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From Selma To Detroit And The Importance Of Intersectionality

By | 2015-01-16T09:00:00-05:00 January 16th, 2015|Michigan, News|

BY AJ TRAGER

Participants in the 2014 March walk through Downtown. Photo Credit: Daymon J. Hartley. Published with permissions.


DETROIT – The 12th annual MLK Day Freedom Rally and March comes to Detroit Jan.19 to recognize the contributions Dr. Martin Luther King, Jr. and others brought that paved way for the Civil Rights movement during the ’60s and ’70s.
This year’s theme for the rally is “From Selma to Detroit: The Struggle For Democracy, Peace and Social Justice Continues,” and many leaders in the Motor City have signed up to speak for #BlackLivesMatter.
The situations in Ferguson, Missouri and Staten Island, New York illustrate that a significant amount of racial unrest and social inequality is ripe in the American people. In response to those incidents and the differential treatment of Americans based on their race, tens of thousands of individuals have gathered through demonstrations and rallies to stand with black brothers and sisters.
“I think people are becoming aware of the ongoing struggles, more than ever before,” Lui Francesco said. “I think we still have a way to go before we start to see big changes. I don’t believe it will happen over night but a lot more people are voicing out to see change, rather than passively waiting for the change to take place, so I’m very hopeful.”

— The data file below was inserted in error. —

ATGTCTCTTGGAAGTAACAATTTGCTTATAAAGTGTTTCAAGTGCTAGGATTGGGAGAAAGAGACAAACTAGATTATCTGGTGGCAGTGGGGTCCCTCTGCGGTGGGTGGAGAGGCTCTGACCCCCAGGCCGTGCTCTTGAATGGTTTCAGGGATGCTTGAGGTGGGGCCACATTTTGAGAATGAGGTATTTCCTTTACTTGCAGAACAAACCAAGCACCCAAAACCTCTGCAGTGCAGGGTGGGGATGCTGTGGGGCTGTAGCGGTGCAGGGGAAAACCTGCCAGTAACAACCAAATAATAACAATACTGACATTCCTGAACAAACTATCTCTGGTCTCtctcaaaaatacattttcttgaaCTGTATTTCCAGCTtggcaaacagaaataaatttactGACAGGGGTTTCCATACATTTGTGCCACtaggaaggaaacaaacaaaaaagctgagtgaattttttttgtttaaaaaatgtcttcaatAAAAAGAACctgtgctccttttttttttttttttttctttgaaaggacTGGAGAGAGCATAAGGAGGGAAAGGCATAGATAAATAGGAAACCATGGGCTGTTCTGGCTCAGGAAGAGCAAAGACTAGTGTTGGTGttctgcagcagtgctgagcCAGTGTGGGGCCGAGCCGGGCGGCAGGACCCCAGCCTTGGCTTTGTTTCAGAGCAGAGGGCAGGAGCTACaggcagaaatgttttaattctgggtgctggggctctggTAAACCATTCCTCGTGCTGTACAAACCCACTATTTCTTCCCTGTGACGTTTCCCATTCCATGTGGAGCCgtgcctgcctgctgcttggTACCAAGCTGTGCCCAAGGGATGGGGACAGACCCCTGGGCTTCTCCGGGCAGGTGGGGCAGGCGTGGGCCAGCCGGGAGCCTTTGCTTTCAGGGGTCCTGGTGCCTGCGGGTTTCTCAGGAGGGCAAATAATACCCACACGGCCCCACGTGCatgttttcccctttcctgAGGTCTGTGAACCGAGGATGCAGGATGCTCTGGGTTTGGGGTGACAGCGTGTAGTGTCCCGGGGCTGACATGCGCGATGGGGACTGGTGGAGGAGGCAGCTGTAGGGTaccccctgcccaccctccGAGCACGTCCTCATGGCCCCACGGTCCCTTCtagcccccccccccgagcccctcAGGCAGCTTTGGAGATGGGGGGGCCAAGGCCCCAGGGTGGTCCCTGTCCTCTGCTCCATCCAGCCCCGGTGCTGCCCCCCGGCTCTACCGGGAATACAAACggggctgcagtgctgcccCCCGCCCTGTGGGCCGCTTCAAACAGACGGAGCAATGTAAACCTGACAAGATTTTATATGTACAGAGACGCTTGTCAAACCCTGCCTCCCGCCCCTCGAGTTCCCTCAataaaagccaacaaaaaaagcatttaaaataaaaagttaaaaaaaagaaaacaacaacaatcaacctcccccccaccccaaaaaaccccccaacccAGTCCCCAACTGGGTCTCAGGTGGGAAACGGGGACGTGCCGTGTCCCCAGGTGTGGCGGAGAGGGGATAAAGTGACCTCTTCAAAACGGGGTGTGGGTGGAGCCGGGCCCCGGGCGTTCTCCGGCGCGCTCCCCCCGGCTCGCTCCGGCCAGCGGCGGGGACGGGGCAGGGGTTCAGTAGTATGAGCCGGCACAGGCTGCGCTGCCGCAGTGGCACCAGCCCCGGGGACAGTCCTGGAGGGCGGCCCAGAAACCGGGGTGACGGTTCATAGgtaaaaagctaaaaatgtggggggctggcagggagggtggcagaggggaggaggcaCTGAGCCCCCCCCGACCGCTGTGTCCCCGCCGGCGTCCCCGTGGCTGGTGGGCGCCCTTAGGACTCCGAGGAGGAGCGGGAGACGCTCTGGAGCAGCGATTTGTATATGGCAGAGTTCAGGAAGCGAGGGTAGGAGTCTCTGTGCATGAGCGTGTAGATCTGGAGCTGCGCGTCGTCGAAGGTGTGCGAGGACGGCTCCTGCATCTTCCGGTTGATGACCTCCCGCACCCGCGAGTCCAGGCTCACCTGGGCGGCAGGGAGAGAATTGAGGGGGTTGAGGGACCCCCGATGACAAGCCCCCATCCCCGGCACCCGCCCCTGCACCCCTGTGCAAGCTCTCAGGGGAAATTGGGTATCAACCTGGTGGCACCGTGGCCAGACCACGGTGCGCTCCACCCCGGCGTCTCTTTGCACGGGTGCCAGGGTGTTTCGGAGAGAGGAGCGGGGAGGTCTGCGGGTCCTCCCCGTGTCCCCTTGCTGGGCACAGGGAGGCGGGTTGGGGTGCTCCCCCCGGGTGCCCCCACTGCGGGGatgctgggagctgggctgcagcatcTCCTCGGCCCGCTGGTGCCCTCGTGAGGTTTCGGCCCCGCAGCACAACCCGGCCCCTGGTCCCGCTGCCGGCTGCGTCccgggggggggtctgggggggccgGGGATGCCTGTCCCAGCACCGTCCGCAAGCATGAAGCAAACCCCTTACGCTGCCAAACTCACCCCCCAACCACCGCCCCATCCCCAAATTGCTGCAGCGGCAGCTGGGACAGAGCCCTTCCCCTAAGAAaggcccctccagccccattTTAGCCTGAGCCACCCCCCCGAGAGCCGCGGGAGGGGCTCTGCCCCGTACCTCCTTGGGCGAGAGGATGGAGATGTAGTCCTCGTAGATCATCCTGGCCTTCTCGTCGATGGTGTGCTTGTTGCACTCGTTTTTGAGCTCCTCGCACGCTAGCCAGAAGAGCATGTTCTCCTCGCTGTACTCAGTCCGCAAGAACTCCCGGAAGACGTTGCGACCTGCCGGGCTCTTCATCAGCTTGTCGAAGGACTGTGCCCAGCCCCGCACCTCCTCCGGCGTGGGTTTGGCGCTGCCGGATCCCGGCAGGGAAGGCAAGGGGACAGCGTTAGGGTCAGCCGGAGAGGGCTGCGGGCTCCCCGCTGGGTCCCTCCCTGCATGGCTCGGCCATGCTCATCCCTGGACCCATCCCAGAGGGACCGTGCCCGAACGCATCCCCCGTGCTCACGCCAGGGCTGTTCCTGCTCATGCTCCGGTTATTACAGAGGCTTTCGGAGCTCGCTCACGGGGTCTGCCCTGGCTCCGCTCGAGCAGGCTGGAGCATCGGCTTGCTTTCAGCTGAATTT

Francesco, a trans man from Japan, is one of the organizers for the event. He gathered support and promoted outreach to Catholic communities from Westland to Detroit as well as created and managed SNS accounts for the event on different platforms.
“It speaks to me because I am a trans individual who at times has to be afraid of the surroundings in my own life, like police brutality, due to my gender identity. Dr. King’s spirit on inclusivity speaks to me that I, too, need to speak out on any injustice, not just the ones that concerns me personally or directly, but all injustices to any human brothers or sisters.”
Francesco’s activism is focused on how forms and systems of oppression, domination or discrimination collide, also known as intersectionality. He wants to have Detroit seen as more lively and as not a lost cause. LGBT rights, like race rights, are topics that social justice workers spend a lot of energy promoting and raising awareness. Francesco hopes that as a result of this march Detroiters will see that his type of work is needed in the city and that the LGBT community needs to be intersectional on all human rights.
“We often appreciate straight allies who fight with us when we fight for our rights. It is our time to be the ally for racial justice, social justice and for all human dignity and rights. When we fight for equality, we need to fight for equality for all. Not just trans, not just LGB, but all races,” Francesco said.
From Selma to Detroit will be held at the Central United Methodist Church located at 23 E. Adams in Detroit. The rally will begin at noon followed by a march at 1:30 p.m. and cultural event services at 3 p.m.
Speaking at the rally will be Rev. Dr. Jill Hardt Zundel, pastor at Central United Methodist Church; Gloria Aneb House, Cheryl Labash and Carol Lane speaking in tribute to Claudia Morcom; JoAnn Watson, presenting tribute to congressman John Conyers Jr.; Michael Reynolds of the Michigan Coalition of Human Rights; Marian Kramer, giving tribute to General Baker; Mary Sheffield of the Detroit City Council presenting the Spirit of Detroit Awards and Alice B. Jennings and Jerry Goldberg who will discuss the struggle for water and the current status of the Detroit water shutoffs.
For more information and to sign up for the event visit the Facebook event page.

About the Author:

BTL Staff
Between The Lines has been publishing LGBTQ-related content in Southeast Michigan since the early '90s. This year marks the publication's 27th anniversary.